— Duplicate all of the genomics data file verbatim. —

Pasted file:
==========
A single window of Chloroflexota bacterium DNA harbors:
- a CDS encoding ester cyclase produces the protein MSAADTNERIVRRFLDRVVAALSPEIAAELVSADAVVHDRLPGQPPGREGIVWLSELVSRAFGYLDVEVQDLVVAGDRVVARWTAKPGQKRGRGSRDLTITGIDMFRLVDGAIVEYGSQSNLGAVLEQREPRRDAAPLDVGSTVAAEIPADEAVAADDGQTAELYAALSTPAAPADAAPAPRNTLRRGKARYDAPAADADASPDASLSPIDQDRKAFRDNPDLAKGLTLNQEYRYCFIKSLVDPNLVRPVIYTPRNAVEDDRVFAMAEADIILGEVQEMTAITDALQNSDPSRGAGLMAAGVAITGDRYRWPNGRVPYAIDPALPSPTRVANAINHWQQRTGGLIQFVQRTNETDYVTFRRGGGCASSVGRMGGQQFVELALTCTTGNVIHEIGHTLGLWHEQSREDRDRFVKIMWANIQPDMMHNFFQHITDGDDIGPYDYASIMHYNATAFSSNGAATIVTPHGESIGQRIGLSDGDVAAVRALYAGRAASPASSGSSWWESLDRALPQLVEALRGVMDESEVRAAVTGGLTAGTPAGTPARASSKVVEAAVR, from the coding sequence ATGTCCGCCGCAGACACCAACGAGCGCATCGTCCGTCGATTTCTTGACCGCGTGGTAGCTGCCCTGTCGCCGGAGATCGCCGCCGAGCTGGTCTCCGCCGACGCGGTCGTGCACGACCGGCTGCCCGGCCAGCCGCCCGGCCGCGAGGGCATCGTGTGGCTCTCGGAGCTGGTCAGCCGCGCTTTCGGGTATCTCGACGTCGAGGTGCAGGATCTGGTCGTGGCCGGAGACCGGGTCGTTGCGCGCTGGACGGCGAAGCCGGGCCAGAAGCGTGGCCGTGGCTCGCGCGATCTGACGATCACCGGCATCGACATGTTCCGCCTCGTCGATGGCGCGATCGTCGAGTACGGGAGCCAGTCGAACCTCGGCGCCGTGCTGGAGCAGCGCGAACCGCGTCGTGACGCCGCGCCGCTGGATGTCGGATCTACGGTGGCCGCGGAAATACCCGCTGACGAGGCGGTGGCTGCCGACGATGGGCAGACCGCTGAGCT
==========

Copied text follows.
A single window of Chloroflexota bacterium DNA harbors:
- a CDS encoding ester cyclase produces the protein MSAADTNERIVRRFLDRVVAALSPEIAAELVSADAVVHDRLPGQPPGREGIVWLSELVSRAFGYLDVEVQDLVVAGDRVVARWTAKPGQKRGRGSRDLTITGIDMFRLVDGAIVEYGSQSNLGAVLEQREPRRDAAPLDVGSTVAAEIPADEAVAADDGQTAELYAALSTPAAPADAAPAPRNTLRRGKARYDAPAADADASPDASLSPIDQDRKAFRDNPDLAKGLTLNQEYRYCFIKSLVDPNLVRPVIYTPRNAVEDDRVFAMAEADIILGEVQEMTAITDALQNSDPSRGAGLMAAGVAITGDRYRWPNGRVPYAIDPALPSPTRVANAINHWQQRTGGLIQFVQRTNETDYVTFRRGGGCASSVGRMGGQQFVELALTCTTGNVIHEIGHTLGLWHEQSREDRDRFVKIMWANIQPDMMHNFFQHITDGDDIGPYDYASIMHYNATAFSSNGAATIVTPHGESIGQRIGLSDGDVAAVRALYAGRAASPASSGSSWWESLDRALPQLVEALRGVMDESEVRAAVTGGLTAGTPAGTPARASSKVVEAAVR, from the coding sequence ATGTCCGCCGCAGACACCAACGAGCGCATCGTCCGTCGATTTCTTGACCGCGTGGTAGCTGCCCTGTCGCCGGAGATCGCCGCCGAGCTGGTCTCCGCCGACGCGGTCGTGCACGACCGGCTGCCCGGCCAGCCGCCCGGCCGCGAGGGCATCGTGTGGCTCTCGGAGCTGGTCAGCCGCGCTTTCGGGTATCTCGACGTCGAGGTGCAGGATCTGGTCGTGGCCGGAGACCGGGTCGTTGCGCGCTGGACGGCGAAGCCGGGCCAGAAGCGTGGCCGTGGCTCGCGCGATCTGACGATCACCGGCATCGACATGTTCCGCCTCGTCGATGGCGCGATCGTCGAGTACGGGAGCCAGTCGAACCTCGGCGCCGTGCTGGAGCAGCGCGAACCGCGTCGTGACGCCGCGCCGCTGGATGTCGGATCTACGGTGGCCGCGGAAATACCCGCTGACGAGGCGGTGGCTGCCGACGATGGGCAGACCGCTGAGCT